Coumarin-based dyes have been successfully used in dye-sensitized solar cells, leading to photovoltaic conversion efficiencies of up to about 8%. Given the need to better understand the behavior of the dye adsorbed on the TiO2 nanoparticle, we report results of density [...] Read more.
Coumarin-based dyes have been successfully used in dye-sensitized solar cells, leading to photovoltaic conversion efficiencies of up to about 8%. Given the need to better understand the behavior of the dye adsorbed on the TiO2 nanoparticle, we report results of density functional theory (DFT) and time-dependent DFT (TD-DFT) studies of several coumarin-based dyes, as well as complex systems consisting of the dye bound to a TiO2 cluster. We provide the electronic structure and simulated UV-Vis spectra of the dyes alone and adsorbed to the cluster and discuss the matching with the solar spectrum. We display the energy level diagrams and the electron density of the key molecular orbitals and analyze the electron transfer from the dye to the oxide. Finally, we compare our theoretical results with the experimental data available and discuss the key issues that influence the device performance. Full article
(This article belongs to the Special Issue Advances in Colorants)
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Open AccessArticle Characterization of Natural Dyes and Traditional Korean Silk Fabric by Surface Analytical Techniques
Materials 2013, 6(5), 2007-2025; doi:10.3390/ma6052007
Received: 4 February 2013 / Revised: 2 May 2013 / Accepted: 3 May 2013 / Published: 15 May 2013
Cited by 4 | PDF Full-text (1074 KB) | HTML Full-text | XML Full-text
Abstract
Time-of-flight secondary ion mass spectrometry (TOF-SIMS) and X-ray photoelectron spectroscopy (XPS) are well established surface techniques that provide both elemental and organic information from several monolayers of a sample surface, while also allowing depth profiling or image mapping to be carried out. [...] Read more.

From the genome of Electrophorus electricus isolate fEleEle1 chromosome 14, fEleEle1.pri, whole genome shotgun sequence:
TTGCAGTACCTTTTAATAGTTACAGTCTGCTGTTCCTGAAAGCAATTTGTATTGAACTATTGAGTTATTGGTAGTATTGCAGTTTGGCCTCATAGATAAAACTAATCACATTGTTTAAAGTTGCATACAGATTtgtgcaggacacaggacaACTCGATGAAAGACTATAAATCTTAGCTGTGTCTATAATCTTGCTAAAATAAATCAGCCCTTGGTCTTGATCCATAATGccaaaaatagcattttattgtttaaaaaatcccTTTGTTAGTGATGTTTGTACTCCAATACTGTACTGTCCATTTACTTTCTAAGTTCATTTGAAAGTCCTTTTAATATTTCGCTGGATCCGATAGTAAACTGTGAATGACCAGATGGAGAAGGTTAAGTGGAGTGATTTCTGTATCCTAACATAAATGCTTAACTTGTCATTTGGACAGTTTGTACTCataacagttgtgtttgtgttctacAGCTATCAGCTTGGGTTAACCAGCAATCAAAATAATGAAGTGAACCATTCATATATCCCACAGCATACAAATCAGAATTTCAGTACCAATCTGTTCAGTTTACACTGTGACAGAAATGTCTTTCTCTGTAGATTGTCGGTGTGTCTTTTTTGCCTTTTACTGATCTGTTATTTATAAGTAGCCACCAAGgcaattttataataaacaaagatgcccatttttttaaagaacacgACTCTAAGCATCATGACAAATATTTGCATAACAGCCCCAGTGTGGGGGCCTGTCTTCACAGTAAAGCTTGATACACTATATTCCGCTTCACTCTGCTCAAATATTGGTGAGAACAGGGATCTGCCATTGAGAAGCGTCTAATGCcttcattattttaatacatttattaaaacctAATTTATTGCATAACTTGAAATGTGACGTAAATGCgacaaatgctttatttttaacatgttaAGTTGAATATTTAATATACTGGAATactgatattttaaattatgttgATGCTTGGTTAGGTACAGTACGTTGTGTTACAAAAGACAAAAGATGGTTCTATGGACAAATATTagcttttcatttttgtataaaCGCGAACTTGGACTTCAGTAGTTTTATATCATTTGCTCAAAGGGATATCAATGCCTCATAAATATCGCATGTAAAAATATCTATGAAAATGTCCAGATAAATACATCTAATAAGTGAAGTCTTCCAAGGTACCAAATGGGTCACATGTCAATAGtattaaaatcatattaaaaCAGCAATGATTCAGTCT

Time-of-flight secondary ion mass spectrometry (TOF-SIMS) and X-ray photoelectron spectroscopy (XPS) are well established surface techniques that provide both elemental and organic information from several monolayers of a sample surface, while also allowing depth profiling or image mapping to be carried out. The static TOF-SIMS with improved performances has expanded the application of TOF-SIMS to the study of a variety of organic, polymeric and biological materials. In this work, TOF-SIMS, XPS and Fourier Transform Infrared (FTIR) measurements were used to characterize commercial natural dyes and traditional silk fabric dyed with plant extracts dyes avoiding the time-consuming and destructive extraction procedures necessary for the spectrophotometric and chromatographic methods previously used. Silk textiles dyed with plant extracts were then analyzed for chemical and functional group identification of their dye components and mordants. TOF-SIMS spectra for the dyed silk fabric showed element ions from metallic mordants, specific fragment ions and molecular ions from plant-extracted dyes. The results of TOF-SIMS, XPS and FTIR are very useful as a reference database for comparison with data about traditional Korean silk fabric and to provide an understanding of traditional dyeing materials. Therefore, this study shows that surface techniques are useful for micro-destructive analysis of plant-extracted dyes and Korean dyed silk fabric. Full article
(This article belongs to the Special Issue Advances in Colorants)
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Open AccessCommunication The Development of Novel Near-Infrared (NIR) Tetraarylazadipyrromethene Fluorescent Dyes
Materials 2013, 6(5), 1779-1788; doi:10.3390/ma6051779
Received: 31 January 2013 / Revised: 19 April 2013 / Accepted: 22 April 2013 / Published: 6 May 2013
Cited by 4 | PDF Full-text (443 KB) | HTML Full-text | XML Full-text | Supplementary Files
Abstract
Novel structures of an near-infrared (NIR) tetraarylazadipyrromethene (aza-BODIPY) series have been prepared. We designed the core structure containing two amido groups at the para-position of the aromatic rings. The amido group was incorporated to secure insensitivity to pH and to ensure a [...] Read more.
Novel structures of an near-infrared (NIR) tetraarylazadipyrromethene (aza-BODIPY) series have been prepared. We designed the core structure containing two amido groups at the para-position of the aromatic rings. The amido group was incorporated to secure insensitivity to pH and to ensure a bathochromic shift to the NIR region. Forty members of aza-BODIPY compounds were synthesized by substitution of the acetyl group with commercial amines on the alpha bromide. The physicochemical properties and photostability were investigated and the fluorescence emission maxima (745~755 nm) were found to be in the near infrared (NIR) range of fluorescence. Full article
(This article belongs to the Special Issue Advances in Colorants)

Review

Jump to: Research

Open AccessReview Dye Sensitizers for Photodynamic Therapy
Materials 2013, 6(3), 817-840; doi:10.3390/ma6030817
Received: 31 January 2013 / Revised: 20 February 2013 / Accepted: 22 February 2013 / Published: 6 March 2013
Cited by 89 | PDF Full-text (304 KB) | HTML Full-text | XML Full-text
Abstract
Photofrin® was first approved in the 1990s as a sensitizer for use in treating cancer via photodynamic therapy (PDT). Since then a wide variety of dye sensitizers have been developed and a few have been approved for PDT treatment of skin [...] Read more.